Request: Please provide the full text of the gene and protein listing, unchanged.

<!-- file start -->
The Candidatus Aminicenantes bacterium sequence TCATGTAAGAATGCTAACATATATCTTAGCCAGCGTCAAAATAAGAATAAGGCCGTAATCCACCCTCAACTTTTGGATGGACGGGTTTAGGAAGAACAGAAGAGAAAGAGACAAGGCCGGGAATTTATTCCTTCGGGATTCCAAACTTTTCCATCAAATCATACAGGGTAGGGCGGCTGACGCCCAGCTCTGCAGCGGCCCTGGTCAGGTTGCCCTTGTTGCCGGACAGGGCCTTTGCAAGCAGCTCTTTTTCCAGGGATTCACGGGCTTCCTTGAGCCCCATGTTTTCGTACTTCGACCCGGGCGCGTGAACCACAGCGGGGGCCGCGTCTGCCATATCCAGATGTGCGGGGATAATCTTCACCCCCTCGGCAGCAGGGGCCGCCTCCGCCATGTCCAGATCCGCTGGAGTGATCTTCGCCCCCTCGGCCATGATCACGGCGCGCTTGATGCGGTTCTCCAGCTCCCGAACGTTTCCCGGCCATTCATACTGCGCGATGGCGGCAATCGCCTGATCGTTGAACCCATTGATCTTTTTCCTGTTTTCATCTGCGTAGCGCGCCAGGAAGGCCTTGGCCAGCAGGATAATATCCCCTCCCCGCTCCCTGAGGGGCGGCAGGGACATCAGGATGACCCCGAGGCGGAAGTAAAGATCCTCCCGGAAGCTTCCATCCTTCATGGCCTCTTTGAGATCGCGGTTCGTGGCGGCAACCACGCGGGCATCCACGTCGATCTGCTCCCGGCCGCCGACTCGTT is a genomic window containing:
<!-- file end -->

The Candidatus Aminicenantes bacterium sequence TCATGTAAGAATGCTAACATATATCTTAGCCAGCGTCAAAATAAGAATAAGGCCGTAATCCACCCTCAACTTTTGGATGGACGGGTTTAGGAAGAACAGAAGAGAAAGAGACAAGGCCGGGAATTTATTCCTTCGGGATTCCAAACTTTTCCATCAAATCATACAGGGTAGGGCGGCTGACGCCCAGCTCTGCAGCGGCCCTGGTCAGGTTGCCCTTGTTGCCGGACAGGGCCTTTGCAAGCAGCTCTTTTTCCAGGGATTCACGGGCTTCCTTGAGCCCCATGTTTTCGTACTTCGACCCGGGCGCGTGAACCACAGCGGGGGCCGCGTCTGCCATATCCAGATGTGCGGGGATAATCTTCACCCCCTCGGCAGCAGGGGCCGCCTCCGCCATGTCCAGATCCGCTGGAGTGATCTTCGCCCCCTCGGCCATGATCACGGCGCGCTTGATGCGGTTCTCCAGCTCCCGAACGTTTCCCGGCCATTCATACTGCGCGATGGCGGCAATCGCCTGATCGTTGAACCCATTGATCTTTTTCCTGTTTTCATCTGCGTAGCGCGCCAGGAAGGCCTTGGCCAGCAGGATAATATCCCCTCCCCGCTCCCTGAGGGGCGGCAGGGACATCAGGATGACCCCGAGGCGGAAGTAAAGATCCTCCCGGAAGCTTCCATCCTTCATGGCCTCTTTGAGATCGCGGTTCGTGGCGGCAACCACGCGGGCATCCACGTCGATCTGCTCCCGGCCGCCGACTCGTT is a genomic window containing: